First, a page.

Partial rotator cuff tears are a very common cause of shoulder pain. There seems to be a lot of confusion about the proper treatment of partial rotator cuff tears. I receive many questions through this website and our Facebook page about this topic each week. Let’s go into further detail about partial rotator cuff tears and whether or not surgery is necessary.
The most common questions about partial rotator cuff tears that I receive are:
- Why did I develop a partial rotator cuff tear?
- How do you treat a partial tear?
- Do I need surgery for a partial tear?
- Can I live an active life with a partial tear?
- Can a partial rotator cuff tear become larger over time?
Partial Rotator Cuff Tears Video
Why Do I Have A Partial Rotator Cuff Tear?
The primary cause of rotator cuff tears is a process we refer to as degenerative rotator cuff tendinosis. With tendinosis, our rotator cuff tendons start to wear out. Just like an old pair of socks or your favorite pair of blue jeans. Tendinosis is not caused by trauma or injury.
How Do You Treat A Partial Rotator Cuff Tear?
Most people will respond to certain supplements, a support or compression sleeve, an ice compression support, and activity modification. The majority of people with partial rotator cuff tears will respond well to physical therapy. The therapy will focus on making sure you have a full range of motion of your shoulder. As shoulder motion is improved, the therapist will focus on exercises for your rotator cuff and the muscles surrounding your scapula or shoulder blade.
Can Partial Tears Heal Without Surgery?
The research has recently shown that some partial rotator cuff tears will heal without surgery. We have learned a lot about these partial tears over the last few years. Some tears stay the same size over time, some of them will heal, and a few will become larger. Unfortunately we can not predict which tears will heal or progress. What this means is that a partial tear in a typical adult shoulder is not in and of itself a reason to consider surgery. Like many shoulder issues, we try physical therapy, and in some instances wait for many months to see if the condition will settle down on its own. Very few people will go on to require surgery. And recovery from surgery for a partial tear can take many months too. So it is worth the investment into physical therapy and a home exercises program before considering diving into surgery as an option.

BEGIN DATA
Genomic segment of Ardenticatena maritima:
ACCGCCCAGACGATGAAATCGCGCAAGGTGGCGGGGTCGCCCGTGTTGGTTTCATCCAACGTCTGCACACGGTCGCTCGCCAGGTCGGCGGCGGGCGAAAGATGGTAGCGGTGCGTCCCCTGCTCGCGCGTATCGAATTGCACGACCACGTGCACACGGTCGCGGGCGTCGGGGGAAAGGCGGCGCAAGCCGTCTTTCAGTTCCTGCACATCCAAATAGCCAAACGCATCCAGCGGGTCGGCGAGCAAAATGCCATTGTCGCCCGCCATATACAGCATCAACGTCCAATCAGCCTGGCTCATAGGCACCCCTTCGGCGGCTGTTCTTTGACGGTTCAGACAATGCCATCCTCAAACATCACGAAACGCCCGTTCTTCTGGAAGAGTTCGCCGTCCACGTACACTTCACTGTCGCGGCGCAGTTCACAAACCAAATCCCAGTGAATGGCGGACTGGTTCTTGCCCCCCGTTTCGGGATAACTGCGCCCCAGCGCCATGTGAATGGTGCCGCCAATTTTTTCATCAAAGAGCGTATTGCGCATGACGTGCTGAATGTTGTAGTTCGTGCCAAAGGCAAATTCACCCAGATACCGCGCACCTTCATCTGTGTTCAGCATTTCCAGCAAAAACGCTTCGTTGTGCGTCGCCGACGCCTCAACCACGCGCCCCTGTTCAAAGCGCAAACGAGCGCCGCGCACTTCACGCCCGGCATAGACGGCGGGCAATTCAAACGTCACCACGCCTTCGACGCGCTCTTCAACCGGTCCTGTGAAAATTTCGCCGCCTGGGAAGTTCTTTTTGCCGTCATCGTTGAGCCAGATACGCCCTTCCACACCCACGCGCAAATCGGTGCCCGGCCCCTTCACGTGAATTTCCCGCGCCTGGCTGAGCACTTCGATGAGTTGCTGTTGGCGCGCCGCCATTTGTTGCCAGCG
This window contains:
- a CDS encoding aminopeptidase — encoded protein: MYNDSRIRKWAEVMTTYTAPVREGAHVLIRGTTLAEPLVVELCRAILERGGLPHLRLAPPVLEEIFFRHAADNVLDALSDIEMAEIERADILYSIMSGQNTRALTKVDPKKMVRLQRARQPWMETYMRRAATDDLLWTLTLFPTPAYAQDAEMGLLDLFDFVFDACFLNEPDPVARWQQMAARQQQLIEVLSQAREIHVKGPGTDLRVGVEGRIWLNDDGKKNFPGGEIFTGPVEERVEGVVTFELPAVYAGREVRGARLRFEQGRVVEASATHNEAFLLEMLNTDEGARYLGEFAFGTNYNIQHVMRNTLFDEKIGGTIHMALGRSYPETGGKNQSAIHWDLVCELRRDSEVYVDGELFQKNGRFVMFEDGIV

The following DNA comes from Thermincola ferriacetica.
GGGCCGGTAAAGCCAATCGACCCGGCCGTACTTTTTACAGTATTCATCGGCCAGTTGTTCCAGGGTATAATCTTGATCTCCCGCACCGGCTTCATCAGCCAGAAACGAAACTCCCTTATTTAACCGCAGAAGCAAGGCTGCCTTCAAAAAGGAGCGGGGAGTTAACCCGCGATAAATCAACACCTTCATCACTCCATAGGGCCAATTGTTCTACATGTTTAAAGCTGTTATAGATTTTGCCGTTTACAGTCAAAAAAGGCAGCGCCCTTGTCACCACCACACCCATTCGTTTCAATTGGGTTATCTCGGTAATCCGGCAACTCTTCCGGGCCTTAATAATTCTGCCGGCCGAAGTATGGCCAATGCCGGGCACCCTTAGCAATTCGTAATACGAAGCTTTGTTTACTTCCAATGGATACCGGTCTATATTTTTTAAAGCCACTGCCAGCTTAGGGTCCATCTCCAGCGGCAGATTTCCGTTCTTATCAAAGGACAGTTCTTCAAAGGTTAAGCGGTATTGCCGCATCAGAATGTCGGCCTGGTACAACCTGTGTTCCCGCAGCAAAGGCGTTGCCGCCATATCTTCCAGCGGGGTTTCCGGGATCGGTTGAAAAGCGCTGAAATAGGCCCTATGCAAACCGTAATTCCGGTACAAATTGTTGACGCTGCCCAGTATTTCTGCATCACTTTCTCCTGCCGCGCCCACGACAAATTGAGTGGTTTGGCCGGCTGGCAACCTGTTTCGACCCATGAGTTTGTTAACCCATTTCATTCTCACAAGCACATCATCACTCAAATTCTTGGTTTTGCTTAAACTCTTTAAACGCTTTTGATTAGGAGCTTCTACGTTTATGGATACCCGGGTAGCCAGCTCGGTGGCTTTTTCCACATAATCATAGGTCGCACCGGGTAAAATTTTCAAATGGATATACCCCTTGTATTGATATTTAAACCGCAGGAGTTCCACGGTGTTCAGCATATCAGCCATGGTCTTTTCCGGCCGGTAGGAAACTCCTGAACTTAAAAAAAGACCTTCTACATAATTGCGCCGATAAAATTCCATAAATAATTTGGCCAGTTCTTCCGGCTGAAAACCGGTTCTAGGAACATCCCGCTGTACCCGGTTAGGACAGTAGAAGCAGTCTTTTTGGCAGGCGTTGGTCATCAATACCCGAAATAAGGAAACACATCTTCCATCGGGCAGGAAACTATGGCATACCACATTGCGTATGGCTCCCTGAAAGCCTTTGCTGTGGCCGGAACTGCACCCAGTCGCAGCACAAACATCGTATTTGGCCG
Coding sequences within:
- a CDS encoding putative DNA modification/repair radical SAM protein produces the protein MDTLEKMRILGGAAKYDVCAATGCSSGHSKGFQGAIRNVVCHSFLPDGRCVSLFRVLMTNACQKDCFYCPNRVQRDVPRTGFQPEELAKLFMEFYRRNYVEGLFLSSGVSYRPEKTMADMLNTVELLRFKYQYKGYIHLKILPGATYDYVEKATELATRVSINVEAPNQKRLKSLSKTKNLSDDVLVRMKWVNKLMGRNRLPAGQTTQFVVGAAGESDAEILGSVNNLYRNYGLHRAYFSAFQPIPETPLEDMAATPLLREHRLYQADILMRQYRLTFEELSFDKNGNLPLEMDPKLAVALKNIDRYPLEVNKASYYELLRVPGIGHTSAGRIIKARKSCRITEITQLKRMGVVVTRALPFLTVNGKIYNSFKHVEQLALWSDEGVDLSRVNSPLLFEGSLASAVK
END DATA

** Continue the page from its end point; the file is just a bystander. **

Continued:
Do I Need Surgery For A Partial Rotator Cuff Tear?
Most of you who are suffering from shoulder pain due to rotator cuff tendinosis and partial tears will respond to physical therapy and will not go on to require surgery. In addition to the therapy, your doctor will occasionally consider injections or over the counter medications. If your pain does not respond to physical therapy AND you feel that your quality of life is poor, then you can consider surgery as an option. The surgical options for rotator cuff tendinosis are changing as we gain a better understanding of the biological process.
Can A Partial Tear Become Larger Over Time?
The short answer is yes. Over many years a partial tear might become larger and form a full thickness rotator cuff tear. AGAIN..this is a degenerative process, so as the degeneration progresses, your tear can become larger. Rotator cuff tears do not become larger overnight. It can take many many years for the process to evolve. In general, you should not consider surgery now to prevent the tear from becoming larger. If you are considering surgery now it is because you have tried physical therapy for a few months, and you have tried injections or medications AND your pain persists. Only a few of you will need to consider surgery if you adhere to a proper non-surgical regimen.
There is no hard evidence that shows that we can affect the natural history of tendinosis. That means that you should only consider surgery now if you have significant pain that is not responding to non-surgical measures.
The vast majority of you will return to an active lifestyle after the treatment for a partial rotator cuff tear due to rotator cuff tendinosis.
The surgical treatment of partial rotator cuff tears and rotator cuff tendinosis is evolving. We now have a biological patch that we can implant in your shoulder which shows promise in reversing tendinosis and healing partial thickness tears.
Disclaimer: this information is for your education and should not be considered medical advice regarding diagnosis or treatment recommendations. Some links on this page may be affiliate links. Read the full disclaimer.